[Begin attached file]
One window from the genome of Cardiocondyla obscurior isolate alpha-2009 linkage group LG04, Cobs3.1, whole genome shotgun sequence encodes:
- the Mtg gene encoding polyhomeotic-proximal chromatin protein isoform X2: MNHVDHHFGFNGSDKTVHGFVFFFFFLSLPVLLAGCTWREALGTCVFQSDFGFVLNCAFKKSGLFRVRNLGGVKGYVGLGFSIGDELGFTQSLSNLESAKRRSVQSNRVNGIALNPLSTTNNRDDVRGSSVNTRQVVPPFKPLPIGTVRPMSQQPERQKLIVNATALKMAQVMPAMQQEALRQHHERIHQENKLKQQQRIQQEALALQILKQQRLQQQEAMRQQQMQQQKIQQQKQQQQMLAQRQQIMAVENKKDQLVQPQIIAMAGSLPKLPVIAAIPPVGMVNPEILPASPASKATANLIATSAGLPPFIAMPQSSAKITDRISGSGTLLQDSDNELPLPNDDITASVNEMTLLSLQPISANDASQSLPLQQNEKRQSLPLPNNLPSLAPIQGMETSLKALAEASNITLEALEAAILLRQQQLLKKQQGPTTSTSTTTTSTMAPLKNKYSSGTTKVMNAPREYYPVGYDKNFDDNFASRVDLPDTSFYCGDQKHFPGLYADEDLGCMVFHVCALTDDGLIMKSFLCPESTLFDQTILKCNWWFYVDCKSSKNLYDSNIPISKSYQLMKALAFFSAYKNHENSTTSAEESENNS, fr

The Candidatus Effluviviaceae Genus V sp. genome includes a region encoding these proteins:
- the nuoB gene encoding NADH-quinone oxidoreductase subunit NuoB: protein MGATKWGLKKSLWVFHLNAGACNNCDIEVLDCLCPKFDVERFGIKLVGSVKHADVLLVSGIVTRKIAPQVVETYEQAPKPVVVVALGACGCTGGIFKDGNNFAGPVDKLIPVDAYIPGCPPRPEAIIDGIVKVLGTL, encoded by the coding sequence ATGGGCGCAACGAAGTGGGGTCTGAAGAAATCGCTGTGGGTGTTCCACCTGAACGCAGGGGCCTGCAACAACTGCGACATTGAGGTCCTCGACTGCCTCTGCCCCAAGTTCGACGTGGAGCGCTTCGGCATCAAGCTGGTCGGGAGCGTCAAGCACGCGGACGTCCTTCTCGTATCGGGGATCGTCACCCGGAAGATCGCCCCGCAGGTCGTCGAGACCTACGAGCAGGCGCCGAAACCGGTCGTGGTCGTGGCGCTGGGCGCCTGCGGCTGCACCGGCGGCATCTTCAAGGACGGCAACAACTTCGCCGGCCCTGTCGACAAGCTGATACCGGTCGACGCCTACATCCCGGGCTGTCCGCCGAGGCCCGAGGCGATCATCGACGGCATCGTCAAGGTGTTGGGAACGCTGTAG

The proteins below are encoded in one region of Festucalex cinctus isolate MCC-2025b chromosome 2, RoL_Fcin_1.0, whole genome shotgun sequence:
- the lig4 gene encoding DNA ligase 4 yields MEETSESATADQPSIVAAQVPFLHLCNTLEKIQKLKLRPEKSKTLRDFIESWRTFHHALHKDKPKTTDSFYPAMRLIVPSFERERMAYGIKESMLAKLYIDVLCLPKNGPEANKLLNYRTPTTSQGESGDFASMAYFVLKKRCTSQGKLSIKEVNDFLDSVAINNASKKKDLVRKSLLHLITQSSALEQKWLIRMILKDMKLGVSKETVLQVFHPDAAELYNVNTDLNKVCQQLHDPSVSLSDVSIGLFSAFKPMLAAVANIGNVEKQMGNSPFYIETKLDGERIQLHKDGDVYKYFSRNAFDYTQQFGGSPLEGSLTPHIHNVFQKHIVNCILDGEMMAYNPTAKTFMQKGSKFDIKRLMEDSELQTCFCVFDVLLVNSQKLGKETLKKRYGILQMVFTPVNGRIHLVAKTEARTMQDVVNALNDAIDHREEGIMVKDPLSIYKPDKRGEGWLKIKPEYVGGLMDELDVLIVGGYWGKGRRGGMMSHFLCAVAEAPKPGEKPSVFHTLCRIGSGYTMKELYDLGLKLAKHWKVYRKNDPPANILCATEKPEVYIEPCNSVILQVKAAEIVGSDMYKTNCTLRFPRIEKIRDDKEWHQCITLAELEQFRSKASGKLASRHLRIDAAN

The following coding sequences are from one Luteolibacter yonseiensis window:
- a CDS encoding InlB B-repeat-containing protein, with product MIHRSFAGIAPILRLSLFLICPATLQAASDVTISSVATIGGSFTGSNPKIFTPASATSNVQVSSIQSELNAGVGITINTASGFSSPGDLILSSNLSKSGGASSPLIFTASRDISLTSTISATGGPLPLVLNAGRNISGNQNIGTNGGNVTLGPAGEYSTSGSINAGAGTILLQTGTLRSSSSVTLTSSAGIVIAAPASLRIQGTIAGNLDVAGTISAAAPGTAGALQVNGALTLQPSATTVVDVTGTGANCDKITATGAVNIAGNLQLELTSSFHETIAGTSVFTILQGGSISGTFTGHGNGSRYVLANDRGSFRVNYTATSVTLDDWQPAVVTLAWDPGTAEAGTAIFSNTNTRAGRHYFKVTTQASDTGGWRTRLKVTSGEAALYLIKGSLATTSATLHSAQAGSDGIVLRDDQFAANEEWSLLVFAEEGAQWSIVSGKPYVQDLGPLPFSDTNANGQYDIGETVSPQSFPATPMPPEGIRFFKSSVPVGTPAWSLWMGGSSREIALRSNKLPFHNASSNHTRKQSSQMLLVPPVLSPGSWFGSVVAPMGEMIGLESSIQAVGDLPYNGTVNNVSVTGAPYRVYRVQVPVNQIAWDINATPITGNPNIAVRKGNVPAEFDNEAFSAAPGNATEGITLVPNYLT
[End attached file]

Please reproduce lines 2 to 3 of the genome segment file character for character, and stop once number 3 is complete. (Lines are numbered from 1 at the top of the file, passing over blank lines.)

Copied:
- the Mtg gene encoding polyhomeotic-proximal chromatin protein isoform X2: MNHVDHHFGFNGSDKTVHGFVFFFFFLSLPVLLAGCTWREALGTCVFQSDFGFVLNCAFKKSGLFRVRNLGGVKGYVGLGFSIGDELGFTQSLSNLESAKRRSVQSNRVNGIALNPLSTTNNRDDVRGSSVNTRQVVPPFKPLPIGTVRPMSQQPERQKLIVNATALKMAQVMPAMQQEALRQHHERIHQENKLKQQQRIQQEALALQILKQQRLQQQEAMRQQQMQQQKIQQQKQQQQMLAQRQQIMAVENKKDQLVQPQIIAMAGSLPKLPVIAAIPPVGMVNPEILPASPASKATANLIATSAGLPPFIAMPQSSAKITDRISGSGTLLQDSDNELPLPNDDITASVNEMTLLSLQPISANDASQSLPLQQNEKRQSLPLPNNLPSLAPIQGMETSLKALAEASNITLEALEAAILLRQQQLLKKQQGPTTSTSTTTTSTMAPLKNKYSSGTTKVMNAPREYYPVGYDKNFDDNFASRVDLPDTSFYCGDQKHFPGLYADEDLGCMVFHVCALTDDGLIMKSFLCPESTLFDQTILKCNWWFYVDCKSSKNLYDSNIPISKSYQLMKALAFFSAYKNHENSTTSAEESENNS, fr

The Candidatus Effluviviaceae Genus V sp. genome includes a region encoding these proteins: